Air safety

July 15, 2014 - 12:45am

Israel Aerospace Industries (IAI) is introducing new helicopter safety technology that allows flight in degraded visual environments. The program is an example of how the group is diversifying its activities to achieve a more balanced portfolio between civil and defense markets. Another example is its new TaxiBot system for more fuel-efficient airliner taxiing, which has just completed certification testing at Germany’s Frankfurt International Airport.

July 14, 2014 - 1:20pm

The FAA is “well on track to having all the ADS-B foundational technology completed well before the 2020 mandate for industry to equip with ADS-B out,” associate administrator Michael Whitaker told the U.S. Senate commerce committee’s aviation subcommittee on NextGen air traffic management. “Both the FAA and industry must be held accountable if NextGen is to succeed,” he added, emphasizing that “the 2020 deadline is not going to change.”

July 14, 2014 - 12:55pm

Wichita-based emergency medical transport operator EagleMed achieved Level 3 of the FAA’s safety management system on July 7. EagleMed president Larry Bugg said, “We are committed to every practice and principle of SMS and are determined to achieve SMS Level 4 status, which represents the pinnacle of aviation safety.” EagleMed is one of two FAA Part 135 certificate holders in the FAA’s Central Region to achieve Level 3 status.

July 14, 2014 - 1:45am

As Bombardier readies to resume flying its CSeries CS100 test aircraft in “the coming weeks,” it remains confident in Pratt & Whitney’s ability to deliver on its commercial promises that the airplane’s PW1500G geared turbofans will perform at the level and with the reliability both companies expected.

July 13, 2014 - 2:00pm
A Voyager tanker refuels a Typhoon and a Tornado. The entry into RAF service of this version of the Airbus A330MRTT was delayed while the MAA sought additional assurance to that provided by the aircraft’s existing civil certifications.

The UK’s new military air safety regime has contributed to the delayed entry into British service of some new platforms, such as the Airbus A330MRTT Voyager tanker, the Thales Watchkeeper UAS and the L-3 Integrated Systems Airseeker (the UK version of the USAF’s RC-135 Rivet Joint SIGINT aircraft). As a result, some UK aerospace industry managers have expressed dissatisfaction with the Military Aviation Authority (MAA), in off-the-record comments to this editor and others.

July 12, 2014 - 8:00am
Britain’s regulatory framework allows it to have a more active small-RPAS sector than many other countries. Here, a British Army RPAS Watchkeeper is in the system and cleared to fly, but there are no civilian RPASs in its class–that is, weighing more than 150 kg–operating in the UK.

Integrating remotely piloted air systems (RPAS) into civilian airspace in Europe is not going to be easy. Official programs are many, work is extensive, detailed and ongoing, but anyone expecting an early resolution is going to be disappointed. This was the picture gleaned from a series of presentations at last month’s RPAS Today: Opportunities and Challenges conference, run by the Royal Aeronautical Society in London.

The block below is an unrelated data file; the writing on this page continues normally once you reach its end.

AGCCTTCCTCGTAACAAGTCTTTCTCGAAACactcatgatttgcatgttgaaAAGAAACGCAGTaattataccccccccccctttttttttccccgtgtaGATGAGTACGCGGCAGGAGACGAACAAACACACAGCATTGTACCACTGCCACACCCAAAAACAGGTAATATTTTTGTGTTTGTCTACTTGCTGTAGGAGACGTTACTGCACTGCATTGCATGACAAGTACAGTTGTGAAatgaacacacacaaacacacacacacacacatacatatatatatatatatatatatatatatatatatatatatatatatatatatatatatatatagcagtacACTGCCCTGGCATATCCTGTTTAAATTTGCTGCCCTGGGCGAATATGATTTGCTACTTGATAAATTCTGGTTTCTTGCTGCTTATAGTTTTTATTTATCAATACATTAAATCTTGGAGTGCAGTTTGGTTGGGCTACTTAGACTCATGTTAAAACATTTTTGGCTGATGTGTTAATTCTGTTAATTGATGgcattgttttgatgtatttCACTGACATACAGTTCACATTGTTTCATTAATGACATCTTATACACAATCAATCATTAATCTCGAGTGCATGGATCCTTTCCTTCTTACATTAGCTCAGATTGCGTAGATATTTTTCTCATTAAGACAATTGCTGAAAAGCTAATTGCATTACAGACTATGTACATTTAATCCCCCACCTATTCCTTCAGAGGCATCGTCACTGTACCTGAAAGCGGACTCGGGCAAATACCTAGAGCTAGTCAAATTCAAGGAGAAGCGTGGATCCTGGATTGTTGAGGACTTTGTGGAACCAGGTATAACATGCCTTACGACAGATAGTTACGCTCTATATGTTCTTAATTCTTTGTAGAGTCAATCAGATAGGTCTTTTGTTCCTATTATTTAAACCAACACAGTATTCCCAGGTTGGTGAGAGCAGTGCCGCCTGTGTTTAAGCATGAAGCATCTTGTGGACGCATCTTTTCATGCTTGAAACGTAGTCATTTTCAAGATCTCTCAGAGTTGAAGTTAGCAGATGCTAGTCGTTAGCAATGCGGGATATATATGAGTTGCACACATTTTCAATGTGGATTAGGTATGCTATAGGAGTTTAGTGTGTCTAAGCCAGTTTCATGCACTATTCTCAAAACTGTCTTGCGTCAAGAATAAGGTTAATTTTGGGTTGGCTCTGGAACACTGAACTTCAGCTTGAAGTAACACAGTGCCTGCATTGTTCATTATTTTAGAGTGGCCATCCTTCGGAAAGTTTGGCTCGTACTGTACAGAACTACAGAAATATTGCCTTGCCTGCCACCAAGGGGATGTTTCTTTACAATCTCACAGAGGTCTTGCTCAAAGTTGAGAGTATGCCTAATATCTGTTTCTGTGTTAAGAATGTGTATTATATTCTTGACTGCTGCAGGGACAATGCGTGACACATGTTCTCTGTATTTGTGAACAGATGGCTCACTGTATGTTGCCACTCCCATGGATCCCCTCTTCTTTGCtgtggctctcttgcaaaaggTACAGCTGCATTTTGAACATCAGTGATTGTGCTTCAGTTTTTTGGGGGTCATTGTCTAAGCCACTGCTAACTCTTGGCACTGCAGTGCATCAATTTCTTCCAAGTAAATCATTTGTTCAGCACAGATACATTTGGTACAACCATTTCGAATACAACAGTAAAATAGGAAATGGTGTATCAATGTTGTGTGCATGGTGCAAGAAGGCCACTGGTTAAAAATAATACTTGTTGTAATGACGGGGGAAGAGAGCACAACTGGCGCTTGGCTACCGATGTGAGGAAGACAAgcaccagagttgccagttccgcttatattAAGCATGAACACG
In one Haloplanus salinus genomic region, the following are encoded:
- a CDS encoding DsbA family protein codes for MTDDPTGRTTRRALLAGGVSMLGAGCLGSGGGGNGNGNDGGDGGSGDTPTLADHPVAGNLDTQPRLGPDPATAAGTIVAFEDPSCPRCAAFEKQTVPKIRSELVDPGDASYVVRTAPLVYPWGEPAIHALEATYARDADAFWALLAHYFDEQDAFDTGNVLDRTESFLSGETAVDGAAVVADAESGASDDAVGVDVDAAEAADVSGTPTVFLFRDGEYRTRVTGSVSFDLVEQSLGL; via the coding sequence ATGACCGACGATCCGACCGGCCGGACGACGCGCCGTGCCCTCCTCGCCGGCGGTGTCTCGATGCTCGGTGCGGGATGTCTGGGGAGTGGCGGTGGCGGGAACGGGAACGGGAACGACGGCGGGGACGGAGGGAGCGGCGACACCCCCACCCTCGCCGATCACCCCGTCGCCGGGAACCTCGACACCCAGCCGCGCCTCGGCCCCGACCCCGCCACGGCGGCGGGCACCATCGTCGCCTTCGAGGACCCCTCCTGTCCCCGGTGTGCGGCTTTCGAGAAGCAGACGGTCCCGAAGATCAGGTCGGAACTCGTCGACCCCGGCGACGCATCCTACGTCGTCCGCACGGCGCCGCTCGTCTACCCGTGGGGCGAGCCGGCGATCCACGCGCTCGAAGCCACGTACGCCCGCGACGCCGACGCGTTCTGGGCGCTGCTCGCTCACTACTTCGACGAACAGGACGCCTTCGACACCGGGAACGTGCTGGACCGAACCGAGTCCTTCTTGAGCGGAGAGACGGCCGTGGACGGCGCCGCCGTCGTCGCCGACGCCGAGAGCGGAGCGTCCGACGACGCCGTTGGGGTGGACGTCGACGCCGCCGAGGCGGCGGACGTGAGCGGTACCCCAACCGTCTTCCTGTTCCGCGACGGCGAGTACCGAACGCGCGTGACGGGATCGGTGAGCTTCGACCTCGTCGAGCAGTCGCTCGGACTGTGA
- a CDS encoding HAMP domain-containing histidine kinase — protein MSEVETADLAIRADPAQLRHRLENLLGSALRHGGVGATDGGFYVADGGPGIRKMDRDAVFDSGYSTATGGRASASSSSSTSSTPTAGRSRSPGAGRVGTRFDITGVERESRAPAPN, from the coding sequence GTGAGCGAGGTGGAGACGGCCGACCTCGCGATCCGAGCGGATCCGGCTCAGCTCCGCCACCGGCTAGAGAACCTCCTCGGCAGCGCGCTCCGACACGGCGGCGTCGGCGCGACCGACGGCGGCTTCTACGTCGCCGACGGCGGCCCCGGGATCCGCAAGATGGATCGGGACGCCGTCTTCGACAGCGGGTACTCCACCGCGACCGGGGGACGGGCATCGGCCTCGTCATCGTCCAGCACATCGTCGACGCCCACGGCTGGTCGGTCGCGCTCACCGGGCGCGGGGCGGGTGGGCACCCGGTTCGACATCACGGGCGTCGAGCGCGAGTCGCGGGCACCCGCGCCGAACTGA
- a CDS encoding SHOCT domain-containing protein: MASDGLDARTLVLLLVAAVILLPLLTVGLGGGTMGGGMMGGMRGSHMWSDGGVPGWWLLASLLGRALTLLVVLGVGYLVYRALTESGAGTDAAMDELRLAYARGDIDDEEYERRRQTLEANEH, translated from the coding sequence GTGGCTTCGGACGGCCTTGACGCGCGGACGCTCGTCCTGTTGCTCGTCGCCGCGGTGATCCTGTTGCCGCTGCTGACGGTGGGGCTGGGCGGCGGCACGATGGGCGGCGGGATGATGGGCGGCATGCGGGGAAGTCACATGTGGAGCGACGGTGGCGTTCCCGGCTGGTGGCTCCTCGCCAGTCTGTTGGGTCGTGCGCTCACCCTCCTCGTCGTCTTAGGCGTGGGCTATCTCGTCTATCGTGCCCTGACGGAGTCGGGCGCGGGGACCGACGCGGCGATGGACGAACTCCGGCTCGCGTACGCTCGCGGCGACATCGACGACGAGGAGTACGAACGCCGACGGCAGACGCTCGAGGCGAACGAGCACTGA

July 11, 2014 - 9:00am

Just as in the U.S. there is considerable interest in Europe in developing a solution to the sense-and-avoid problem for unmanned aircraft. A number of different programs are running concurrently under different national, international and industrial consortia, and while several have clocked up significant hours of flight test in surrogate or testbed aircraft, none have as yet flown on board an unmanned platform.

July 11, 2014 - 6:50am
The AeroVironment Puma air vehicle is hand launched, weighs 13 pounds (5.9 kg) and has a wingspan of 9.2 feet (2.8 meters). The aircraft’s military acceptance cleared the way for limited approval for commercial ops in the Arctic.

By the end of this year, the U.S. Federal Aviation Administration expects to release a long-delayed draft rule that will begin to establish the conditions under which individuals and companies can fly small, unmanned aircraft systems (UAS) for commercial purposes. But concerns over potential privacy infringements could postpone the release of a final “small UAS” regulation until well into 2016. Routine flights by larger UAS will follow when standards become available to properly equip them for collision avoidance and command and control from the ground.

July 8, 2014 - 7:39pm

This has got to stop. We all know that FAA inspectors at the Flight Standards District Office (FSDO) level are overworked and that FAA regulations, policies, procedures and programs impose impossible requirements on agency personnel. But when a drop-dead simple piece of paperwork that needs an approval signature hits the desk and gets delayed for some obscure confounded reason, causing the grounding of a multimillion-dollar jet, well, this simply has got to stop.

July 8, 2014 - 2:20pm

The Air Charter Association of North America (Acana) and Air Charter Safety Foundation (ACSF) have teamed to raise standards for the air charter industry, to include Part 135 and 121 operators and air charter brokers. The two associations are collaborating on the development and implementation of best practices “that will lead the air charter industry,” said Acana chairman and co-founder Scott Bickford.

 
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